In her approval of the development, Gaylor Baird offered a land acknowledgment — a formal statement recognizing indigenous people as the traditional stewards of the land. However, the camp’s news release said that land acknowledgment was hollow and performative if not accompanied by action that empowers, honors and respects indigenous people. 

The development, located near Wilderness Park at U.S. Highway 77 and Pioneers Boulevard, is set to have 162 houses, 134 townhouses and 205 apartments. Sans Souci said the developer will destroy a beautiful area and flatten gorgeous hills.

“They would say it’s construction, but I’m saying destruction,” she said. 

The land nearby is called the Fish Farm, the homeland of the Otoe-Missouria people. Sans Souci, who is of the Omaha tribe, said the land contains a portion of Salt Creek, which is where the Omaha people would go to get their salt. 

“This land has been historically native land,” she said. “Most of the land that’s here in Nebraska was, you know, either the tribes were forcibly removed down to Oklahoma in order to open it up for homesteading, or the land was forcibly ceded and then removed.”

The Fish Farm has had a sacred sweat lodge since the late 1970s. Sans Souci said many Native people in Lincoln have gone to the lodge throughout the years for healing and to get sober.

“We don’t have the kind of support systems that, say, like a church has, or other denominations,” she said. “We’re not given the same level of respect or support. We’re essentially seen as non-entities, which is not the case because, like I said, we’ve been here for thousands of years.”

The land holds cultural and religious significance to the Niskithe group. If the development were to move forward, Godinez said they would lose access to those sacred grounds. 

“I think they would even lose a sense of community in the city of Lincoln when they’re being denied the right to assert their religious beliefs and the right to the appellate process and the right to be able to assert their voice and power in decisions about developments,” she said.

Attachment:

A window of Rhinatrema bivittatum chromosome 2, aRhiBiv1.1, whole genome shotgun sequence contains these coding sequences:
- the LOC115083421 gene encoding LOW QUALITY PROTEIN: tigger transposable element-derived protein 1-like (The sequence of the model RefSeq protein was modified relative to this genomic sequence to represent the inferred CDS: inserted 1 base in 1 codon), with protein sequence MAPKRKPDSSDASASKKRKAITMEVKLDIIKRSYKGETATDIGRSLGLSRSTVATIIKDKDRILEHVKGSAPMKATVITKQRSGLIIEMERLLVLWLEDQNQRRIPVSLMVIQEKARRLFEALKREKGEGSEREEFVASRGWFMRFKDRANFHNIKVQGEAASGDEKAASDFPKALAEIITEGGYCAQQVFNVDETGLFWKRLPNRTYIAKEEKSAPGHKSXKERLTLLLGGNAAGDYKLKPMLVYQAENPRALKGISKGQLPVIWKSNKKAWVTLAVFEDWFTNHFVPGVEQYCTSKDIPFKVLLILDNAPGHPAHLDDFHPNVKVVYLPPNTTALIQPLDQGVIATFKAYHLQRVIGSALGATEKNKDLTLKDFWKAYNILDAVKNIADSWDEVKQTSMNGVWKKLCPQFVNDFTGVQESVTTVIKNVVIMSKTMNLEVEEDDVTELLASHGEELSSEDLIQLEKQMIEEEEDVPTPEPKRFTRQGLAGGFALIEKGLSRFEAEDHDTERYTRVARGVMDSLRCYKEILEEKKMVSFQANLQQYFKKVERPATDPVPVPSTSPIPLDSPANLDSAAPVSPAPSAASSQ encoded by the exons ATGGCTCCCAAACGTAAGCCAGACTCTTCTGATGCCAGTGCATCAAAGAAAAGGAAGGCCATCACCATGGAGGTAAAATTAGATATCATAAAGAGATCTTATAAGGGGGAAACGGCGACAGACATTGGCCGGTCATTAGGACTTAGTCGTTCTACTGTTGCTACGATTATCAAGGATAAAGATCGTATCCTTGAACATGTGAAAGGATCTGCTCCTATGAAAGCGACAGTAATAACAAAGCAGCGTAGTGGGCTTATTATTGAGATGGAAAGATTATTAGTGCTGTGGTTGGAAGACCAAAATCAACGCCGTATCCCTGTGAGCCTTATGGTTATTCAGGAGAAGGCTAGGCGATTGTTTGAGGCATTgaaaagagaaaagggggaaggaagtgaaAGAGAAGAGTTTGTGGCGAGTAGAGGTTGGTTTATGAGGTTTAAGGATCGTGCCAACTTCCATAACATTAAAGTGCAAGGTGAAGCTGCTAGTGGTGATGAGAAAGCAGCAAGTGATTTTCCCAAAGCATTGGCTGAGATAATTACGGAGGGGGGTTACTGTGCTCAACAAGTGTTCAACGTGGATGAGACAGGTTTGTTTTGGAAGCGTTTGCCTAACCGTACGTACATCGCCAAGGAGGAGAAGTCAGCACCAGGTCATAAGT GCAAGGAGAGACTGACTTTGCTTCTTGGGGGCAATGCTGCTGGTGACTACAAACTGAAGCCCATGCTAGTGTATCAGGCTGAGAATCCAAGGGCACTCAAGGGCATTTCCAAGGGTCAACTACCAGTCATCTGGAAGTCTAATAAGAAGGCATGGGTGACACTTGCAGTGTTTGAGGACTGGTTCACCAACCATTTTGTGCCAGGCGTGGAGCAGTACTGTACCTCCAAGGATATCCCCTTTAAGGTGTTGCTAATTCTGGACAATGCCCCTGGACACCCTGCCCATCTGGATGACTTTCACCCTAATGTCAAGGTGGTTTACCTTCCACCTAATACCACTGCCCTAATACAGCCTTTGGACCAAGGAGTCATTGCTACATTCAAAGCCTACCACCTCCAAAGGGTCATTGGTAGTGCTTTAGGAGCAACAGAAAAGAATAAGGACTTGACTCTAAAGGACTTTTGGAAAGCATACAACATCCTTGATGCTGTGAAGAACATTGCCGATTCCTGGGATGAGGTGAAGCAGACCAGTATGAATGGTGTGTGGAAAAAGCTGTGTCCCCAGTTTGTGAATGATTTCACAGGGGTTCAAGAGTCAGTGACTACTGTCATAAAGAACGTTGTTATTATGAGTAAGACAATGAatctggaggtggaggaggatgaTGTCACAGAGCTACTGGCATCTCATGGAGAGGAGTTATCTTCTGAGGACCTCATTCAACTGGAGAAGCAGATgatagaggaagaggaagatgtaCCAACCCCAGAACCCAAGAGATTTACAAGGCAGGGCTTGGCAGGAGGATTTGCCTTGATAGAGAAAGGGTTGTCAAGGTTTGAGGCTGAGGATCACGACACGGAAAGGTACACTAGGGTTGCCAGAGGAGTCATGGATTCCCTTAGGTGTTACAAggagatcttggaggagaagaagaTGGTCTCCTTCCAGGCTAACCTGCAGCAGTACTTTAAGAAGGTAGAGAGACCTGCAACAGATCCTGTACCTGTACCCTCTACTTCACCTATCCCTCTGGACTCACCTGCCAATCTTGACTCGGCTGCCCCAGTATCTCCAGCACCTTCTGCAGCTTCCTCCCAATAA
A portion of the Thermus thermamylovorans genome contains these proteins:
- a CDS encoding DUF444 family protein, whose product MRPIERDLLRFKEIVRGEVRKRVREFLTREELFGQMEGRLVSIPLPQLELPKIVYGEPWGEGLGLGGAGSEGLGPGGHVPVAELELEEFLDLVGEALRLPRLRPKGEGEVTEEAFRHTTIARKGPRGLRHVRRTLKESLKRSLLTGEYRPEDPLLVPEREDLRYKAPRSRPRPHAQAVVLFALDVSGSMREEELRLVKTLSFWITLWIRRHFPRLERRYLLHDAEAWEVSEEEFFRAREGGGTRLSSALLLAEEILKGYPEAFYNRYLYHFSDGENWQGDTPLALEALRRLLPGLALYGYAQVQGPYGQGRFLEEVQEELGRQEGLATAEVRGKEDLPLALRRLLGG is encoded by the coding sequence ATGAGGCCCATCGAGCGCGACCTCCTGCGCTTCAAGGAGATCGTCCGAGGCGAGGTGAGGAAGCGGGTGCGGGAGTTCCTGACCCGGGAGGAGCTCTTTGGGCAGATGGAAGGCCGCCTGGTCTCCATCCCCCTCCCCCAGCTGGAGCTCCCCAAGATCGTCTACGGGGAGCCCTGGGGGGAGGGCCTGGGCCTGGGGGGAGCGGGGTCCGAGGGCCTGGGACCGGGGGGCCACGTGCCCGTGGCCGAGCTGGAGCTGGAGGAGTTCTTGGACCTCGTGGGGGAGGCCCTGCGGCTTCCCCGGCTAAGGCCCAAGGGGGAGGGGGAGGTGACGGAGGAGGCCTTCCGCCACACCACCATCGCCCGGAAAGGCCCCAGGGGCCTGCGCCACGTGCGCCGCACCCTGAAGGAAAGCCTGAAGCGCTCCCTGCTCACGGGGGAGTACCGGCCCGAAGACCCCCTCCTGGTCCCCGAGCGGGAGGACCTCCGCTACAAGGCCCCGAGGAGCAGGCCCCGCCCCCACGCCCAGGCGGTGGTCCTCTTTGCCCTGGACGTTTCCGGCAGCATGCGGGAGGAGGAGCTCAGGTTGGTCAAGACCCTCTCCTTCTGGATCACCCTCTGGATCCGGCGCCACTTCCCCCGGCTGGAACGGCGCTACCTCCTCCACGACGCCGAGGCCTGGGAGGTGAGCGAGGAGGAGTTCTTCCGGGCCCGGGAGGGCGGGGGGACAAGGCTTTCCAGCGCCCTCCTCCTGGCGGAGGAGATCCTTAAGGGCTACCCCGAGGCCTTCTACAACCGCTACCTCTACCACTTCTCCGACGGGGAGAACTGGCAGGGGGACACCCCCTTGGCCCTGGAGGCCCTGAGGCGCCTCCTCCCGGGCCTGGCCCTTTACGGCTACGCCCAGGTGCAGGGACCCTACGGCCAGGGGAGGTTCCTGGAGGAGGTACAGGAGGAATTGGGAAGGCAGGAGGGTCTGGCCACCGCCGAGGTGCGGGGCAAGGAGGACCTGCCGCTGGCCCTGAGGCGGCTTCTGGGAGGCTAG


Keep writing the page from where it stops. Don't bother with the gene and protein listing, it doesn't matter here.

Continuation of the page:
According to Godinez, the development does not abide by the city’s comprehensive plan, which includes a statement that officials should consult with community members, particularly those who will be impacted, before moving forward with a development. It also states that the city should look into the potential environmental concerns regarding a development. Godinez said neither of those things have taken place.

City Council member Jane Raybould, who cast the only opposing vote, said that although she is pro-development, she believes the plans do not offer enough protection for wildlife and the natural habitat, according to KFOR.

Godinez said the applications for the development project have already been filed, and there is nothing stopping the developer, Manzitto, the development company, to begin work on the Wilderness Crossing development. 

A spokesman for Manzitto said the company had no comment. 

Despite the challenges stacked against the prayer camp, Sans Souci said members will not back down because it is their home and culture they are fighting for.

“We’ve got 500 plus years of battling. You think we’re just gonna disappear? No,” she said. “You might wish that, but no. This is our home.”